# Towards Better Approximation of Graph Crossing Number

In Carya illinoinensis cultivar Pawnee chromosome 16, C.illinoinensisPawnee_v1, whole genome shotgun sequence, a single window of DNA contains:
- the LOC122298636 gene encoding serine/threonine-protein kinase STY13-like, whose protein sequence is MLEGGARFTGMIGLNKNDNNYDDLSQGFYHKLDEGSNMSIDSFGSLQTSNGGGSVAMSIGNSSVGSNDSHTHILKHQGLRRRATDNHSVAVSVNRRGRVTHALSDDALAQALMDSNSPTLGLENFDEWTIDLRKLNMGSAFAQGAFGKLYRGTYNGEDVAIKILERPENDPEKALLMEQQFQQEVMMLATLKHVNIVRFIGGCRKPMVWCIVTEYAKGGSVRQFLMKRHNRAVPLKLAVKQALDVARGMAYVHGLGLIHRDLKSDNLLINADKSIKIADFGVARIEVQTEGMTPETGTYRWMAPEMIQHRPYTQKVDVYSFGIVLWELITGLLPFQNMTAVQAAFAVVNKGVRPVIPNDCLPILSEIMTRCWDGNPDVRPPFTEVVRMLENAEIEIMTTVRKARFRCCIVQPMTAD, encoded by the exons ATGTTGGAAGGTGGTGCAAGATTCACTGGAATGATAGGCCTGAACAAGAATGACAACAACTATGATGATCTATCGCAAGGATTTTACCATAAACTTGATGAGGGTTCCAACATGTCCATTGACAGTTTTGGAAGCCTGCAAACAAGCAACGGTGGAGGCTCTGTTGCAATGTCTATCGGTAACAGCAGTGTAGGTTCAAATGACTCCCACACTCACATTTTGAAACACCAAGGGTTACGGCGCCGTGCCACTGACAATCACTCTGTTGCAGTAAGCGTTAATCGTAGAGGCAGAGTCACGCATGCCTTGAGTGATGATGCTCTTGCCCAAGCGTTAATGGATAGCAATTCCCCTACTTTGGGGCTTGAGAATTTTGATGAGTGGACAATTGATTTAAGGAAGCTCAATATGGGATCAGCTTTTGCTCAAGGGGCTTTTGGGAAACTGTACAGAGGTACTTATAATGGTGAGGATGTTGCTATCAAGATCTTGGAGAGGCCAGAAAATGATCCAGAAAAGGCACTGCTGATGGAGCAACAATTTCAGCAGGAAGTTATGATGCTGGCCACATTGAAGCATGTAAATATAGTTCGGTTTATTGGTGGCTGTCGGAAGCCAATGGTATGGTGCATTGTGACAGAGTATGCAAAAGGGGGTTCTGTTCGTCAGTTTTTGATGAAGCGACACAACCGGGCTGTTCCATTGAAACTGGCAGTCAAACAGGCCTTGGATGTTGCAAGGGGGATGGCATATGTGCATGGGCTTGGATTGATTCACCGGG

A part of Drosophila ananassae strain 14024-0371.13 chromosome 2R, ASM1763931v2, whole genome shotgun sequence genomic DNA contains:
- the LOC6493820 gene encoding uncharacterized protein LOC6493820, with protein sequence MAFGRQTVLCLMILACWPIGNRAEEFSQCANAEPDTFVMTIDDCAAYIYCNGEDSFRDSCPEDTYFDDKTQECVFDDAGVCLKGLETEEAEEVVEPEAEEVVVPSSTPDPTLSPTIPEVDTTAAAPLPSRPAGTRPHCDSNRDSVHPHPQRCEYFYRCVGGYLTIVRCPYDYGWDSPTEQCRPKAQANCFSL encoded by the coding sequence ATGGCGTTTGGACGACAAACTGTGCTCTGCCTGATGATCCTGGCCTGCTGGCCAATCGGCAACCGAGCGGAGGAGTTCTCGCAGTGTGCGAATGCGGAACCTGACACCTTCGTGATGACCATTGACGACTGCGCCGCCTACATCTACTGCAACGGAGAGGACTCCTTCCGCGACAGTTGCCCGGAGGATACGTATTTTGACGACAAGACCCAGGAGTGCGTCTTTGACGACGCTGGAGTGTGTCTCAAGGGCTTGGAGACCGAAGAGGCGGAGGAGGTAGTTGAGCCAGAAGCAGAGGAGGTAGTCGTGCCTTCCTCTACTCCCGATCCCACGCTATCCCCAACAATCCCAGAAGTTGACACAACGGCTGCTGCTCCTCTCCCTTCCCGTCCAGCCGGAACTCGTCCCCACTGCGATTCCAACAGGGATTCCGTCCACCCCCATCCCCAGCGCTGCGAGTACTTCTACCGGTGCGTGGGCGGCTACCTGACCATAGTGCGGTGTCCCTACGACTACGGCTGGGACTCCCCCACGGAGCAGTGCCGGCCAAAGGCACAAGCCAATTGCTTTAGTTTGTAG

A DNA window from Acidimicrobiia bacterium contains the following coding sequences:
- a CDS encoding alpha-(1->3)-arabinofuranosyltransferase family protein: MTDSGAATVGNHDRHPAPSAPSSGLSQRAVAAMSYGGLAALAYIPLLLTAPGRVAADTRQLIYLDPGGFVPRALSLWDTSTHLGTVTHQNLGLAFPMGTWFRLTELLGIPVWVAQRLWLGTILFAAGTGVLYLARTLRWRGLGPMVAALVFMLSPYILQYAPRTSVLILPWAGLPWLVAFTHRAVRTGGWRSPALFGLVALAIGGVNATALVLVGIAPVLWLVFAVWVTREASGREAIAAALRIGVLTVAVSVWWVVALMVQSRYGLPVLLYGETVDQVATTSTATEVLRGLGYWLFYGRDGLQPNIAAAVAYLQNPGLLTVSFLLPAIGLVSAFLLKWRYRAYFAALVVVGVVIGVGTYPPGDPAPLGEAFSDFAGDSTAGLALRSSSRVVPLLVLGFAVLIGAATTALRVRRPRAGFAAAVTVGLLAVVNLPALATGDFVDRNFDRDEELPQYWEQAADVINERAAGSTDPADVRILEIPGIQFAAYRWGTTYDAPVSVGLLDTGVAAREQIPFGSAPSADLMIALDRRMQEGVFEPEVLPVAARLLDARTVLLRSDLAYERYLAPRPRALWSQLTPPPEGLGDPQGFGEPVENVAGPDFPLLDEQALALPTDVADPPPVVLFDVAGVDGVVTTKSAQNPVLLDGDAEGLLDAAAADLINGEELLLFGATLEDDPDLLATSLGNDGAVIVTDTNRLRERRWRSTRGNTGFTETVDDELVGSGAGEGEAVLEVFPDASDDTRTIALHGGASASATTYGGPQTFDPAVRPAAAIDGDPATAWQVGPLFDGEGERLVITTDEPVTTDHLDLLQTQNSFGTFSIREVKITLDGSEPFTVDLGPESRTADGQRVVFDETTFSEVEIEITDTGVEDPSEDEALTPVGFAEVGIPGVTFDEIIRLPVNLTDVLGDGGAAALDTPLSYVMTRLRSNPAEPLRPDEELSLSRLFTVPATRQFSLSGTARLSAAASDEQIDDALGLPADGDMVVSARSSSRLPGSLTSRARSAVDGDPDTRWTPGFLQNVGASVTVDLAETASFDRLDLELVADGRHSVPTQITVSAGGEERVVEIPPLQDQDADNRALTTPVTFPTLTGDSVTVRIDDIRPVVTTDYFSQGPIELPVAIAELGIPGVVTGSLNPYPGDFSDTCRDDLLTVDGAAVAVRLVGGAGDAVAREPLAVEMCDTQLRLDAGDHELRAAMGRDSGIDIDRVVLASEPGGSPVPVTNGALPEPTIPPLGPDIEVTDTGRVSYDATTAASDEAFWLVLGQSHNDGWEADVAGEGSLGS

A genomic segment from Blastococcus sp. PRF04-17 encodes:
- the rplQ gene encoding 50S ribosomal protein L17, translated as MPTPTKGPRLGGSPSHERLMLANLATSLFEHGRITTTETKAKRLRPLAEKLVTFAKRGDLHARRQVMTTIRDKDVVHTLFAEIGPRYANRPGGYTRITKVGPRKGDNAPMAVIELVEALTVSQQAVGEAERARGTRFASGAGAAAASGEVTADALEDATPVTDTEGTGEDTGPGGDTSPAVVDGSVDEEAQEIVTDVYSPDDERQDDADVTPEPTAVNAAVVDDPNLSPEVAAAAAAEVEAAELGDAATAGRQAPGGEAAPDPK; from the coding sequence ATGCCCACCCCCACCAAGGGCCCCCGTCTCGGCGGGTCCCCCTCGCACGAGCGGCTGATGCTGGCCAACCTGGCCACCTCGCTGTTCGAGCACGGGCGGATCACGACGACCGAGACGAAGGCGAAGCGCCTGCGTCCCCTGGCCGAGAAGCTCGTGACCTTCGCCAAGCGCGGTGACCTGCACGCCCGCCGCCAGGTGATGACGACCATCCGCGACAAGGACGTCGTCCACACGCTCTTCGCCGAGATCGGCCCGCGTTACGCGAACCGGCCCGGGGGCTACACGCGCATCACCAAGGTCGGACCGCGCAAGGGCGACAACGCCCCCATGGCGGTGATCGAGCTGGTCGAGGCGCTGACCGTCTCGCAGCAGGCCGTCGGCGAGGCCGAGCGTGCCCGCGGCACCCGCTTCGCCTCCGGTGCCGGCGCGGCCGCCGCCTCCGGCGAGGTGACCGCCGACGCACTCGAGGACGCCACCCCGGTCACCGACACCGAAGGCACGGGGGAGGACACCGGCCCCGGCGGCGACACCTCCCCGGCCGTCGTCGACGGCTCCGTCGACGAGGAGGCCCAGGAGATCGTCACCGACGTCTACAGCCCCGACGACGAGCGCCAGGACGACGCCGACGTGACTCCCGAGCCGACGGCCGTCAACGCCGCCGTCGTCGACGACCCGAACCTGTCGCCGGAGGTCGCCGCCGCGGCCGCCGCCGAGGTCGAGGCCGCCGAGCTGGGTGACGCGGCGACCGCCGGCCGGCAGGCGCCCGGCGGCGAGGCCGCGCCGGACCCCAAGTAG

Graph Crossing Number is a fundamental problem with various applications. In this problem, the goal is to draw an input graph G in the plane so as to minimize the number of crossings between the images of its edges. Despite extensive work, non-trivial approximation algorithms are only known for bounded-degree graphs. Even for this special case, the best current algorithm achieves a Õ(√(n))-approximation, while the best current negative result is APX-hardness. All current approximation algorithms for the problem build on the same paradigm: compute a set E' of edges (called a planarizing set) such that G∖ E' is planar; compute a planar drawing of G∖ E'; then add the drawings of the edges of E' to the resulting drawing. Unfortunately, there are examples of graphs, in which any implementation of this method must incur Ω (OPT^2) crossings, where OPT is the value of the optimal solution. This barrier seems to doom the only known approach to designing approximation algorithms for the problem, and to prevent it from yielding a better than O(√(n))-approximation. In this paper we propose a new paradigm that allows us to overcome this barrier. We show an algorithm that, given a bounded-degree graph G and a planarizing set E' of its edges, computes another set E” with E'⊆ E”, such that |E”| is relatively small, and there exists a near-optimal drawing of G in which only edges of E” participate in crossings. This allows us to reduce the Crossing Number problem to Crossing Number with Rotation System – a variant in which the ordering of the edges incident to every vertex is fixed as part of input. We show a randomized algorithm for this new problem, that allows us to obtain an O(n^1/2-ϵ)-approximation for Crossing Number on bounded-degree graphs, for some constant ϵ>0.